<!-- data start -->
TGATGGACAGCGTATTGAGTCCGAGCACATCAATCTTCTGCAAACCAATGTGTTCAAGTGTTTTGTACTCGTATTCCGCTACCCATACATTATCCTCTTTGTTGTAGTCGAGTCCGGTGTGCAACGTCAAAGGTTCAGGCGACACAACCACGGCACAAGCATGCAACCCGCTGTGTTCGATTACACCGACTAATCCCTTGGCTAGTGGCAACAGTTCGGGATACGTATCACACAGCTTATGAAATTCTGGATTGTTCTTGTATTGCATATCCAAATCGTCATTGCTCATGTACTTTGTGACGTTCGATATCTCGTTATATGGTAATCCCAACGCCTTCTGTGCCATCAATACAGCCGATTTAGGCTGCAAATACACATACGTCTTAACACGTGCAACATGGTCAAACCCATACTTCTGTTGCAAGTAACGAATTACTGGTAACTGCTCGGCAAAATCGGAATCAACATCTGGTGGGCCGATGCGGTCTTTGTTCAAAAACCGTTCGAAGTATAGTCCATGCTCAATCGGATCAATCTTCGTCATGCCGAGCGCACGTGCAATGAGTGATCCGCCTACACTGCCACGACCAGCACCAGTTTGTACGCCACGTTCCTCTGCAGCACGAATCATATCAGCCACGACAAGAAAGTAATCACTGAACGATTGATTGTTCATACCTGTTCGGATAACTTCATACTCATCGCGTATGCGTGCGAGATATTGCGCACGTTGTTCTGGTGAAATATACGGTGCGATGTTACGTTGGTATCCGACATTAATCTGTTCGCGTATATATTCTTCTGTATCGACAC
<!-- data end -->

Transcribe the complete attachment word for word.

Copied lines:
TGATGGACAGCGTATTGAGTCCGAGCACATCAATCTTCTGCAAACCAATGTGTTCAAGTGTTTTGTACTCGTATTCCGCTACCCATACATTATCCTCTTTGTTGTAGTCGAGTCCGGTGTGCAACGTCAAAGGTTCAGGCGACACAACCACGGCACAAGCATGCAACCCGCTGTGTTCGATTACACCGACTAATCCCTTGGCTAGTGGCAACAGTTCGGGATACGTATCACACAGCTTATGAAATTCTGGATTGTTCTTGTATTGCATATCCAAATCGTCATTGCTCATGTACTTTGTGACGTTCGATATCTCGTTATATGGTAATCCCAACGCCTTCTGTGCCATCAATACAGCCGATTTAGGCTGCAAATACACATACGTCTTAACACGTGCAACATGGTCAAACCCATACTTCTGTTGCAAGTAACGAATTACTGGTAACTGCTCGGCAAAATCGGAATCAACATCTGGTGGGCCGATGCGGTCTTTGTTCAAAAACCGTTCGAAGTATAGTCCATGCTCAATCGGATCAATCTTCGTCATGCCGAGCGCACGTGCAATGAGTGATCCGCCTACACTGCCACGACCAGCACCAGTTTGTACGCCACGTTCCTCTGCAGCACGAATCATATCAGCCACGACAAGAAAGTAATCACTGAACGATTGATTGTTCATACCTGTTCGGATAACTTCATACTCATCGCGTATGCGTGCGAGATATTGCGCACGTTGTTCTGGTGAAATATACGGTGCGATGTTACGTTGGTATCCGACATTAATCTGTTCGCGTATATATTCTTCTGTATCGACAC